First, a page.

In determining whether these requirements have been met, courts examine the relationship between the named defendant and the party to be added to determine whether they share an identity of interests. A new party may be added or substituted in an action when the new and old parties have such an identity of interest that relation back would not be prejudical. Staren v. American National Bank and Trust Co. of Chicago, supra. Identity of interest generally means that the parties are so closely related in their business operations or other activities that the institution of an action against one serves to provide notice of the litigation to the other. The relationship needed to satisfy the identity of interest test exists between a parent and a wholly owned subsidiary or between related corporations whose officers, directors, or shareholders are substantially identical and who may have similar names or conduct their business from the same offices. Miller v. Cousins Properties, Inc., 378 F. Supp. 711, 714 (D. Vt. 1974).

CMH and Carhar clearly shared an identity of interests. Ownership of both companies was held by Mr. Cardarelli and Mr. Metz. At the time of the [*20] accident, Cardarelli and Metz served as president and vice-president, respectively, of each company. Cardarelli was the officer in charge of Carhar's operations while Metz was the officer in charge of CMH. Metz's responsibilities also included the allocation of contracts to each corporation to ensure that each company would have an adequate work load. At the worksite in question, CMH's contract with the Erie County Sewer Authority had been assigned to Carhar without the solicitation of bids from other contractors. Construction materials were purchased by CMH and subsequently turned over to Carhar for use at the worksite. Although foreman Yackle testified to the contrary, vice-president Metz testified that a CMH employee was operating a lift at the worksite on the day of the accident. While the corporate existence of each company was distinct with respect to business offices and recordkeeping, the companies occasionally shared equipment. On the basis of these facts, we find that CMH and Carhar were closely related not only in their management, but also in their business operations. See Miller v. Cousins Properties, Inc., supra.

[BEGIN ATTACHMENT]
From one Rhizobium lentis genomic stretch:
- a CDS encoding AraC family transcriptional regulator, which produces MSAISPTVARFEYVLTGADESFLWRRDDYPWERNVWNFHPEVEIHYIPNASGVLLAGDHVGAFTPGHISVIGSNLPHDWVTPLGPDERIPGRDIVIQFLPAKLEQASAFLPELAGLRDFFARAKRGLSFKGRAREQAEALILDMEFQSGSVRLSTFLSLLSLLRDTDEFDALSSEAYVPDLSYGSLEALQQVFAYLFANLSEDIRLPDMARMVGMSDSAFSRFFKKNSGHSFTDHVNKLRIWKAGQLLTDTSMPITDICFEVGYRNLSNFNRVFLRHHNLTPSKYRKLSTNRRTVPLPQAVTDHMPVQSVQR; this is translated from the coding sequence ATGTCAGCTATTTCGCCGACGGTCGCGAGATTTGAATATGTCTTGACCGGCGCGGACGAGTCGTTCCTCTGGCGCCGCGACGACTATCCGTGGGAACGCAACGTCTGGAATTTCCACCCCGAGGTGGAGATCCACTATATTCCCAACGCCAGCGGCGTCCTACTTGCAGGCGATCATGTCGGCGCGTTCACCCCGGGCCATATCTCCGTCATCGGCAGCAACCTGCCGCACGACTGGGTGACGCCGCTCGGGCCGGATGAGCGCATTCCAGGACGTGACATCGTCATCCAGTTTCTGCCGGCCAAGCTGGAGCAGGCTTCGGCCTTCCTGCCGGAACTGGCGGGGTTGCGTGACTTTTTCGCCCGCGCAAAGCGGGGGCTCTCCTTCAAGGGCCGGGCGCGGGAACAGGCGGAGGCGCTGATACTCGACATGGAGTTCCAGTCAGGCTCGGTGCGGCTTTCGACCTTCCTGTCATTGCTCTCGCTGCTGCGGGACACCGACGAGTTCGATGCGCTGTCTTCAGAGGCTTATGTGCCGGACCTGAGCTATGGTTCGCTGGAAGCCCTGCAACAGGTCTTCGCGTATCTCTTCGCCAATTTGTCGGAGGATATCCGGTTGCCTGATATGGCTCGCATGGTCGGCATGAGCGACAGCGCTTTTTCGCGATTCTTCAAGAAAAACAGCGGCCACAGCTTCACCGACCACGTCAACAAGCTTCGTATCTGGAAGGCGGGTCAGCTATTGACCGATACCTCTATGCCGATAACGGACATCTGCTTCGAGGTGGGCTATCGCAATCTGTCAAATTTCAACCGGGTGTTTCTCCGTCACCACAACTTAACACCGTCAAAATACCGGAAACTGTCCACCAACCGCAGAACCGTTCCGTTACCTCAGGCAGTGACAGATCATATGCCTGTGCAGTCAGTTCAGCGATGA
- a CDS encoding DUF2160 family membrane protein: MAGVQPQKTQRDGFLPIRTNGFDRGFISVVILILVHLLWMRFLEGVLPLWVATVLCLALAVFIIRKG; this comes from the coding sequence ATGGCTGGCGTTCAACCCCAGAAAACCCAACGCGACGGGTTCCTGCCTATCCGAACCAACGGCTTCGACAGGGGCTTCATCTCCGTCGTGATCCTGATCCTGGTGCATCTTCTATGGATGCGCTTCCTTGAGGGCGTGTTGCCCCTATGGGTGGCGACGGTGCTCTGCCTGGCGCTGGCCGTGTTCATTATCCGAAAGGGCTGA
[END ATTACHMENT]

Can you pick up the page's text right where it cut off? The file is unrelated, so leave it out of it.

We are unpersuaded by Respondent's [*21] attempt to distinguish the cases cited by the Secretary in support of the judge's finding that Rule 15(c) was satisfied. In both Horwitt v. Longines Wittnauer Watch Co., 388 F. Supp. 1257 (S.D.N.Y. 1975), and Travelers Indemnity Co. v. United States, 382 F.2d 103 (10th Cir. 1967), the substituted party and the originally named party shares corporate directors and officers. Such is the case for CMH and Carhar. Although Carhar is not a wholly-owned subsidiary of CMH, it is nonetheless clear that CMH and Carhar are closely related in that both companies were owned entirely by corporate officers Carderelli and Metz. The fact that Carhar did not share office space with CMH in no way compels the conclusion that the requirements of Rule 15(c) were not satisfied or that the cases cited by the Secretary are inapposite.